Back in the days, most types of formal learning were confined to classrooms and lecture halls, meaning that only a select number of people who had the time to attend every day could achieve formal qualifications. Fast forward to today, and we’re living in an ever-more inclusive world, with opportunities for stay-at-home moms, people who can’t get out of the house so easily, and professionals who are stuck at the office every day to learn and fulfill their dreams. This wouldn’t be possible without the world of e-learning localization – so let’s take a look at how e-learning can be made accessible to everyone on a global level.
E-learning localization and e-learning around the world
The global e-learning market is projected to be worth a whopping 325 billion dollars by 2025, which is no wonder why so many companies are looking to get a piece of the global e-learning pie (especially as it’s increased the income of US companies by 40%!). The thing is if you’ve got your sights on going global you’re going to need at least 12 languages to reach at least 50% of the world’s population – so that’s where e-learning localization is going to come in.
What is e-learning localization?
While you may think that everyone does business in English, when you’re dealing with B2C, not everyone is going to be good enough in English to be able to understand the course content. Plus, people feel a lot more comfortable learning in their native language.
If you’re from the e-learning industry, you’re probably going to hear the word localization pop up from time to time. So, to explain what e-learning localization is – it’s adapting your content for a specific country/region and language. It’s a bit different from translation in the fact that it takes translation a bit further and focuses on more than just the language, which we’re going to cover right now!
What do you need to localize?
As we mentioned just now, more goes into localization than it does translation. So, here’s a list of things you’ll need to localize to fully adapt your e-learning content to its new market:
- Written content
- UX elements (e.g. buttons, interfaces, etc.)
- Audio and Video
- Formatting (e.g. dates, currencies, etc.)
How to get started with e-learning localization
While localization may seem a little complicated, there are a number of ways to make everything easier! First of all, make sure that you plan your course content with localization in mind.
Make sure that you avoid slang and language that non-native speakers might have a hard time understanding. Then, make sure you know what you need to localize so you can send everything over to your translation provider in a timely manner.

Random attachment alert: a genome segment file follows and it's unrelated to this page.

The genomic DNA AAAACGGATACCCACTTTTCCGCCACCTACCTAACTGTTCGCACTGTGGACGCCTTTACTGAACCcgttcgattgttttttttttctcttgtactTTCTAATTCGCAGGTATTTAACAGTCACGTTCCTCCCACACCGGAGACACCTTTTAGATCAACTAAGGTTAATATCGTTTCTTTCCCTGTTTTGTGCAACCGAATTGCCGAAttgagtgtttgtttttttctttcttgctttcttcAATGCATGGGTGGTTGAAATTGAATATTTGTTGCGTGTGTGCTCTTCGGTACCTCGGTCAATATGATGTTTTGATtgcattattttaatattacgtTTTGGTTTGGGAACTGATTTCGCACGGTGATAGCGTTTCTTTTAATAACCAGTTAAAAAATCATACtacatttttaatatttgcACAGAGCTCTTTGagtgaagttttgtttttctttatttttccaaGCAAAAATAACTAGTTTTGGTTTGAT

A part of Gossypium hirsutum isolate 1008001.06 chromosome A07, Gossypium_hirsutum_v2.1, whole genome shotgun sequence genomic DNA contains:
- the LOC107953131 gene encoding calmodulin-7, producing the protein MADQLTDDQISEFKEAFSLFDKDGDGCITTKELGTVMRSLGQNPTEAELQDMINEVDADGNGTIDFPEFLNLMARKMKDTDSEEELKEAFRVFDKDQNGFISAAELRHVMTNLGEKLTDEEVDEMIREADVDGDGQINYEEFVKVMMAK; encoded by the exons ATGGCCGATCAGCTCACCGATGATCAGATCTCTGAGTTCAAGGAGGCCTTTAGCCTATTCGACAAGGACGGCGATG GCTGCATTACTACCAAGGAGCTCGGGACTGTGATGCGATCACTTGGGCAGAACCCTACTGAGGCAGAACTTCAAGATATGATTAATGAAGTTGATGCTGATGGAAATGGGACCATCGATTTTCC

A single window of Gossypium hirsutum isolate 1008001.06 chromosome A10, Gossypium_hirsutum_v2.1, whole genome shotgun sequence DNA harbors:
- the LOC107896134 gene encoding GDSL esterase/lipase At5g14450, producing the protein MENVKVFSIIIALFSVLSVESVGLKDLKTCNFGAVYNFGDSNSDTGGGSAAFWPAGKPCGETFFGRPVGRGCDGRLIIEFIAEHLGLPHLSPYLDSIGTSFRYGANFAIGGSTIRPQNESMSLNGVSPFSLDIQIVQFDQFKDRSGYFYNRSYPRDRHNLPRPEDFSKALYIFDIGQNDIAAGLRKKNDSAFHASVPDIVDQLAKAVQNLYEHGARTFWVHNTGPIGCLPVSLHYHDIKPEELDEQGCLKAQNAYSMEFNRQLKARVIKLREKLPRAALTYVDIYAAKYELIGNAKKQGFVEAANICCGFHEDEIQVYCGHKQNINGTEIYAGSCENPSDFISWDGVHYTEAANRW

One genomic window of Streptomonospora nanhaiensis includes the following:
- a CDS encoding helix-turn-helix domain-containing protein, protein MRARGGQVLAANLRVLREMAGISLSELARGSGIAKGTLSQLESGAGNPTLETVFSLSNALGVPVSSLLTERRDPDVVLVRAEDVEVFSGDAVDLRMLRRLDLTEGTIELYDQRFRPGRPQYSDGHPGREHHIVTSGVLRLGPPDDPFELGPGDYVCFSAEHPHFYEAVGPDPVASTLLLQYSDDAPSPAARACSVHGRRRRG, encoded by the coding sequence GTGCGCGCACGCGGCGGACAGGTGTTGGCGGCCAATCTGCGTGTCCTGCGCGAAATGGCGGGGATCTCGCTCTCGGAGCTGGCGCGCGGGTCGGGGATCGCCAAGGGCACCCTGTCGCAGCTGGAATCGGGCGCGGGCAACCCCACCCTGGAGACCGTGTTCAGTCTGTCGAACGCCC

E-learning localization challenges
There are a few points to keep in mind when dealing with e-learning localization so you don’t need to worry that your translation agency isn’t helping you to the fullest.
- Remember that not all languages are identical, so certain languages may have to be adapted more than others to ensure they fit in the user interface.
- Plus, if you have videos as part of your courses, if you can provide extra footage so that a longer voice-over has plenty of room, that would be a great help!
- Don’t worry if certain languages look like there’s less text – Asian languages, for example, make the text appear as if it’s been shrunk when localized from English.
Graphics and visuals
Graphics and visuals play a big part in localization. You might be thinking why? Aren’t all graphics the same the world over? Well, not really. Some graphics that you might find completely innocent may be deemed culturally inappropriate in other cultures. Using colors as an example, red has negative connotations in the UK, whereas in China it’s seen as lucky. In the US, red and greed are traditionally seen as Christmas colors, whereas in Portugal they’re the color of the country’s flag and can be found everywhere, apart from on anything Christmassy!
Testing and other techy bits
If you can, make sure you can send your content in editable formats as that’ll help your e-learning localization partner. Plus, make sure you set time aside for testing once the localization has been completed as it will be important to make sure your new language versions works properly.
Choosing the right partner
When it comes to e-learning localization, it’s important that you choose the right partner. Make sure you have someone who:
- Works with a wide range of professional linguists so they can help you with a number of different languages
- Has the technical abilities to deal with your file formats
- Offers testing